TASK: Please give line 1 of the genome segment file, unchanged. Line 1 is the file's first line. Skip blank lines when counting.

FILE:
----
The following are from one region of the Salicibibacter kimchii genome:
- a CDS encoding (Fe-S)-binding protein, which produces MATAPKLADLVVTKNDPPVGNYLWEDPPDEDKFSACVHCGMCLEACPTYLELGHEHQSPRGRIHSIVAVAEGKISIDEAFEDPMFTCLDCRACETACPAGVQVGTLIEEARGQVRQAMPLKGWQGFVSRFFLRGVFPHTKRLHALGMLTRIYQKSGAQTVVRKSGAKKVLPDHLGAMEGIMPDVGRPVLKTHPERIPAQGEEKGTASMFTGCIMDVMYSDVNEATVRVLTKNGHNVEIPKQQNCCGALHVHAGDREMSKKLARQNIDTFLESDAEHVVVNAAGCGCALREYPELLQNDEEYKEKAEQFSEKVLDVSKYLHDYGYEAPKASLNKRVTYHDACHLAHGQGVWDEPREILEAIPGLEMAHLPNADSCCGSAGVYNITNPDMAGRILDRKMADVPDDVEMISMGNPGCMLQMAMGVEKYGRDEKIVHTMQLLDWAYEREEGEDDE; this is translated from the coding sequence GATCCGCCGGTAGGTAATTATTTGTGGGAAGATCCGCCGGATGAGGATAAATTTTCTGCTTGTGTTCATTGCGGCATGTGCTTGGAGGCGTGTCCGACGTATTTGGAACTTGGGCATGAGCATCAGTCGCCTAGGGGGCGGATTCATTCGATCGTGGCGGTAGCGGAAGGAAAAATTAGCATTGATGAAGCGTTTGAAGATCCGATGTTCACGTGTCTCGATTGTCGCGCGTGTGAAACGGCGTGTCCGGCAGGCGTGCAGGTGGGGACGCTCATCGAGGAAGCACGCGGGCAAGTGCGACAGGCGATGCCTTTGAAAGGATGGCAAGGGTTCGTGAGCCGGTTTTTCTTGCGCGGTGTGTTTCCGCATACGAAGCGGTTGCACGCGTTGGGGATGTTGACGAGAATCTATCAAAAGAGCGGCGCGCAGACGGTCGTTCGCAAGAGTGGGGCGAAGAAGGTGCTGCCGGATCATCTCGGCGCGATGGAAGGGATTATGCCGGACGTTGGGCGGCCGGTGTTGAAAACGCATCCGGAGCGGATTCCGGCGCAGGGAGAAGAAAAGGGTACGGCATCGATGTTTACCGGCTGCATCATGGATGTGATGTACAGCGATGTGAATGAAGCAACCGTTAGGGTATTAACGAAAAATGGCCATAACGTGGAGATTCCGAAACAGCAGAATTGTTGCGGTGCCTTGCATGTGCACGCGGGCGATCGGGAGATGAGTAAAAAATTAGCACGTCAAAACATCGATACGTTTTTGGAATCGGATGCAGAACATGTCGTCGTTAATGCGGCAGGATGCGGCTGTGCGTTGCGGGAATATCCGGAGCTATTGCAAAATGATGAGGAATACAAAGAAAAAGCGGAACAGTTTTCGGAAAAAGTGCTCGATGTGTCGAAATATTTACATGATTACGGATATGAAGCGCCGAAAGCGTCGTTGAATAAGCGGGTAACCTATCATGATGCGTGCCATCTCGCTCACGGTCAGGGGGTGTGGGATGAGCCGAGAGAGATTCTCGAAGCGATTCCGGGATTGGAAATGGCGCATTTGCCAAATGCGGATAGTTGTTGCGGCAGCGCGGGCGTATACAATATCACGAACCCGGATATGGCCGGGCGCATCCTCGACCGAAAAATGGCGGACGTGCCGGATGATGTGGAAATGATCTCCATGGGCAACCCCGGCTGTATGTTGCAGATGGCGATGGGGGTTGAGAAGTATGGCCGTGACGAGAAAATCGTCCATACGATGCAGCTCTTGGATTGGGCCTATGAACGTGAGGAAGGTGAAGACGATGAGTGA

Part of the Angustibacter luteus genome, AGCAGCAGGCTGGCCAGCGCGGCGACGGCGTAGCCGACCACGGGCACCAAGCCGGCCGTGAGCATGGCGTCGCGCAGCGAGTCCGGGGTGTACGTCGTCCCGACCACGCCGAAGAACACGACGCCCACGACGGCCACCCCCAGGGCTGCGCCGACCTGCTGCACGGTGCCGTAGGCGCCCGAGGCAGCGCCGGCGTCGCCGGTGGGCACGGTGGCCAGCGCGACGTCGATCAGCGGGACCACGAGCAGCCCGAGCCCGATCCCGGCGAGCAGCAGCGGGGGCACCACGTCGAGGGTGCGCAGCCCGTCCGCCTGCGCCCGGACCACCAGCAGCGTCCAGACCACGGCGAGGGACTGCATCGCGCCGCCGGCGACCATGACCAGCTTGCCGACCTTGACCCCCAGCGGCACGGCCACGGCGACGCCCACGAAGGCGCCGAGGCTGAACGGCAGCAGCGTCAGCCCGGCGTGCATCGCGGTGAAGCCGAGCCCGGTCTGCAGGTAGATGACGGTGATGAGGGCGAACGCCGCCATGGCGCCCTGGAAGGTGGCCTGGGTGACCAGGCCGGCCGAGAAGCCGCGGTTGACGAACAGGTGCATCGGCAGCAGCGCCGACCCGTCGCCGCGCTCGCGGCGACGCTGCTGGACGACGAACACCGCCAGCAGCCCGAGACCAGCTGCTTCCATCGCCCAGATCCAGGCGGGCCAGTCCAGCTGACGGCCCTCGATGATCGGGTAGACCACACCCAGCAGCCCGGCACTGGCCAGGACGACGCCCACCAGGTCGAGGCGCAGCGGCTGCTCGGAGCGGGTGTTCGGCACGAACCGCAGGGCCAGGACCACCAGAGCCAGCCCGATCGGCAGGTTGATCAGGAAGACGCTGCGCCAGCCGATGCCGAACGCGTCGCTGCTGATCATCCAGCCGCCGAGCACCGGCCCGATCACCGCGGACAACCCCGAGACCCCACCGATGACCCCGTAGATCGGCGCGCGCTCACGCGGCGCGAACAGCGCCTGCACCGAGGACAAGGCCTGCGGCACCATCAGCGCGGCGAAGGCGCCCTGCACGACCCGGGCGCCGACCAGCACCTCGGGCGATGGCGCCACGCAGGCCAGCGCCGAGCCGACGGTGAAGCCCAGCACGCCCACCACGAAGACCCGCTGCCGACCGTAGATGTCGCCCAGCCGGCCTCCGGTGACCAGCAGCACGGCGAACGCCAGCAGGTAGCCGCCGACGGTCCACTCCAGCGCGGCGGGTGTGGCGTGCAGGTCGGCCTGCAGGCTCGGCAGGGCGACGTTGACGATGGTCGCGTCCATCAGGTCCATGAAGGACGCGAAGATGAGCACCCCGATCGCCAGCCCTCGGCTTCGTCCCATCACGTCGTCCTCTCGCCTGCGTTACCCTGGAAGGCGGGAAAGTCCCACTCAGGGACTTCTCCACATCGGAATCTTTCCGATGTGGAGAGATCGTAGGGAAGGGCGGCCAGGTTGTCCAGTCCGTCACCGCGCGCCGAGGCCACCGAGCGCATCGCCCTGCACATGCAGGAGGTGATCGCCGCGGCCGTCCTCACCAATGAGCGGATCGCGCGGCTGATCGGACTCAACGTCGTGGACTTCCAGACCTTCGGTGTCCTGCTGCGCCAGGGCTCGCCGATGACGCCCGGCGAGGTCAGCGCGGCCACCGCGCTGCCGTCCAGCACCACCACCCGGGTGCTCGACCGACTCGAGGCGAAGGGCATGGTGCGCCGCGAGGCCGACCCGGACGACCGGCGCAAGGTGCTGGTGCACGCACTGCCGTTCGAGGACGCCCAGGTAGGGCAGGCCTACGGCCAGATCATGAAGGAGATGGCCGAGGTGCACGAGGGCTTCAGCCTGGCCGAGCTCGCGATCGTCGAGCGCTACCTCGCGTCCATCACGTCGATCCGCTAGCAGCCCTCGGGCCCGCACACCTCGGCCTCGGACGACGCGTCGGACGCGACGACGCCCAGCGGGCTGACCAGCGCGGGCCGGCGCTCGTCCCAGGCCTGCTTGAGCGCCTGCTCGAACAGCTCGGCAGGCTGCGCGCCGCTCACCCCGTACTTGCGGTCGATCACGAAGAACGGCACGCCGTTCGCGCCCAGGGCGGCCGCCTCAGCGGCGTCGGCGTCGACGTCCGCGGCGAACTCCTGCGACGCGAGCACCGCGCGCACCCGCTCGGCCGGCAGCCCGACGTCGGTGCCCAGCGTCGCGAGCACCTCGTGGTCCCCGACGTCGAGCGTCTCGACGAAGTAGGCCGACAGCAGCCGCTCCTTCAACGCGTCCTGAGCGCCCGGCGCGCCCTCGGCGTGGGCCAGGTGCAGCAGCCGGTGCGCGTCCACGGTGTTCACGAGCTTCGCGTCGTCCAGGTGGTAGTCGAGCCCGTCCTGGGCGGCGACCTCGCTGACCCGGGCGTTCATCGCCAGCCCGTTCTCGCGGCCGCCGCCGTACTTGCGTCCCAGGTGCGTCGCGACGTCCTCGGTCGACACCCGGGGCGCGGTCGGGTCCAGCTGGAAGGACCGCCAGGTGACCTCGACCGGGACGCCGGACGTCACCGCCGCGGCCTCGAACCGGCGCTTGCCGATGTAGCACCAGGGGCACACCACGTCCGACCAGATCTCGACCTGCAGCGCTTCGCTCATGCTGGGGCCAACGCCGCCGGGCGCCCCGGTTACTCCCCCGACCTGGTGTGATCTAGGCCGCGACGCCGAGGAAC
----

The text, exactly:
The following are from one region of the Salicibibacter kimchii genome: